“Using a proactive pricing strategy to increase profitability” by Jeff Wissink & Stephen Wyss via Cohn Reznick blog

“Using a proactive pricing strategy to increase profitability” by Jeff Wissink & Stephen Wyss via Cohn Reznick blog

The pandemic wreaked havoc on the global economy, creating an inflationary business environment that adversely affected material, labor, and transportation costs. To preserve margins, organizations were forced to raise prices and pass those cost increases on to the consumer. Now, as supply chain and inflationary pressures retreat in the U.S., many consumer businesses are re-assessing their pricing strategies as they look to maintain higher prices and improve margins. 

“The prices of oil, transportation, food ingredients and other raw materials have fallen in recent months as the shocks stemming from the pandemic and the war in Ukraine have faded. Yet many big businesses have continued raising prices at a rapid clip,” the New York Times reports. “Some of the world’s biggest companies have said they do not plan to change course and will continue increasing prices or keep them at elevated levels for the foreseeable future.”

For many consumer businesses, these economic phenomena revealed just how underpriced their products were to begin with. Consumers may have squawked about higher prices, but absent real alternatives, they had to decide whether to pay the higher price or simply go without – laying bare their products’ true price elasticity. Armed with this knowledge, many companies have yet to lower prices to consumers in spite of receding inflationary pressure – resulting in higher profit margins, at least for now.

In fact, consumer prices continue to rise. According to the Bureau of Labor Statistics, the Consumer Price Index (CPI) increased by 3.7% percent over the last 12 months before the 0.6% increase in August on a seasonally adjusted basis, following a 0.2% increase in July. Concurrently, supplier costs that escalated during the past three years are now retreating. An analysis of the top 10 companies in the Dow Jones U.S. Consumer Goods Index shows COGS – the area where product input costs manifest – down from a peak of 50.8% in Q1 2022 to 46.4% by Q4.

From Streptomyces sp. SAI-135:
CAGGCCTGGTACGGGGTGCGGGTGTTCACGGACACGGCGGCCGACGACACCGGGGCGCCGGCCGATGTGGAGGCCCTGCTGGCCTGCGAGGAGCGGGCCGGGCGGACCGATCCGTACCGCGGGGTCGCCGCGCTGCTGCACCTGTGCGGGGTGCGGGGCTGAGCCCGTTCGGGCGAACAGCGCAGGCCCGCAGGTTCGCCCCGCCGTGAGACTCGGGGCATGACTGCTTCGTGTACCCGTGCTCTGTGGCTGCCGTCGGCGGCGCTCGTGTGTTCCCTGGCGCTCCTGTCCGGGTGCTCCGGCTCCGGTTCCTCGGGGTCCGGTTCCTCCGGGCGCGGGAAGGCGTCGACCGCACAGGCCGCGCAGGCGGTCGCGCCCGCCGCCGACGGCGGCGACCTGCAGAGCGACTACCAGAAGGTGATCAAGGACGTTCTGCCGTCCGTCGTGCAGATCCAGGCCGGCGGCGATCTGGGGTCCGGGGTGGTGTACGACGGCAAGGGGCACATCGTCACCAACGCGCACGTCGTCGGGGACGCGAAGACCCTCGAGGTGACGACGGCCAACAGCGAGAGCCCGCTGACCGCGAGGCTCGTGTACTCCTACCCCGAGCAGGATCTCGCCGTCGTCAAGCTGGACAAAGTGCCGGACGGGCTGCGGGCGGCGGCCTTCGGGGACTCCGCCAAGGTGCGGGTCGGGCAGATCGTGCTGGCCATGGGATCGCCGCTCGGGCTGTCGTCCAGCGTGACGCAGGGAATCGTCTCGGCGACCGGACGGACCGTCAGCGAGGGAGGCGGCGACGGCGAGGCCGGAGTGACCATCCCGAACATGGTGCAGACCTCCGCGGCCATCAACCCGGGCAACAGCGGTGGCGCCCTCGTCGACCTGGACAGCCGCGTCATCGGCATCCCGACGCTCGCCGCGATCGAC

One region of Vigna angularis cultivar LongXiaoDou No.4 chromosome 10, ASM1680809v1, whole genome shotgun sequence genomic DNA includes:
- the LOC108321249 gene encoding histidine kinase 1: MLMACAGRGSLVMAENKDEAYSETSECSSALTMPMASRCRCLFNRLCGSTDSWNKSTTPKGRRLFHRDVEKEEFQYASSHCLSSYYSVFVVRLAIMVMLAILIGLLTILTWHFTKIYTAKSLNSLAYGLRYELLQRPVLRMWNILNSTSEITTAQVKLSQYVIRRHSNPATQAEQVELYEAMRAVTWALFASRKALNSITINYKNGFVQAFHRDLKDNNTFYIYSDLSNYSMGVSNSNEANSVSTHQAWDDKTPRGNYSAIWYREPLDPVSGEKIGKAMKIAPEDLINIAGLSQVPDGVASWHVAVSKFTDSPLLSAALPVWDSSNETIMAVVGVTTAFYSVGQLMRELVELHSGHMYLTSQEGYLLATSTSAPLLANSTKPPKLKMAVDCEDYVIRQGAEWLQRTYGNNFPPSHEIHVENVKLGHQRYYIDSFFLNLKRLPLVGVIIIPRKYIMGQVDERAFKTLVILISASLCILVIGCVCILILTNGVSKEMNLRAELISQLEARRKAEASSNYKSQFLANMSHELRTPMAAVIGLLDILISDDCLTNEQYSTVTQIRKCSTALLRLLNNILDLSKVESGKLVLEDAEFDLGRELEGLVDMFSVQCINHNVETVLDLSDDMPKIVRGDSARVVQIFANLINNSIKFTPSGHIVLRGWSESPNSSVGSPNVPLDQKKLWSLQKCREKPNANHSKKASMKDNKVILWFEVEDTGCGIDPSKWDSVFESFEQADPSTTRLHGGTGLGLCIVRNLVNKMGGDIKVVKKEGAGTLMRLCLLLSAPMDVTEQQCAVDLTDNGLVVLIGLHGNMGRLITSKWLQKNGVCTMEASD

These companies are demonstrating the power of a dynamic pricing strategy to drive profitability, one that more closely aligns to notions of customer value as opposed to more simplistic pricing strategies such as cost-plus.

This has been prepared for information purposes and general guidance only and does not constitute legal or professional advice. You should not act upon the information contained in this publication without obtaining specific professional advice. No representation or warranty (express or implied) is made as to the accuracy or completeness of the information contained in this publication, and CohnReznick LLP, its partners, employees and agents accept no liability, and disclaim all responsibility, for the consequences of you or anyone else acting, or refraining to act, in reliance on the information contained in this publication or for any decision based on it.

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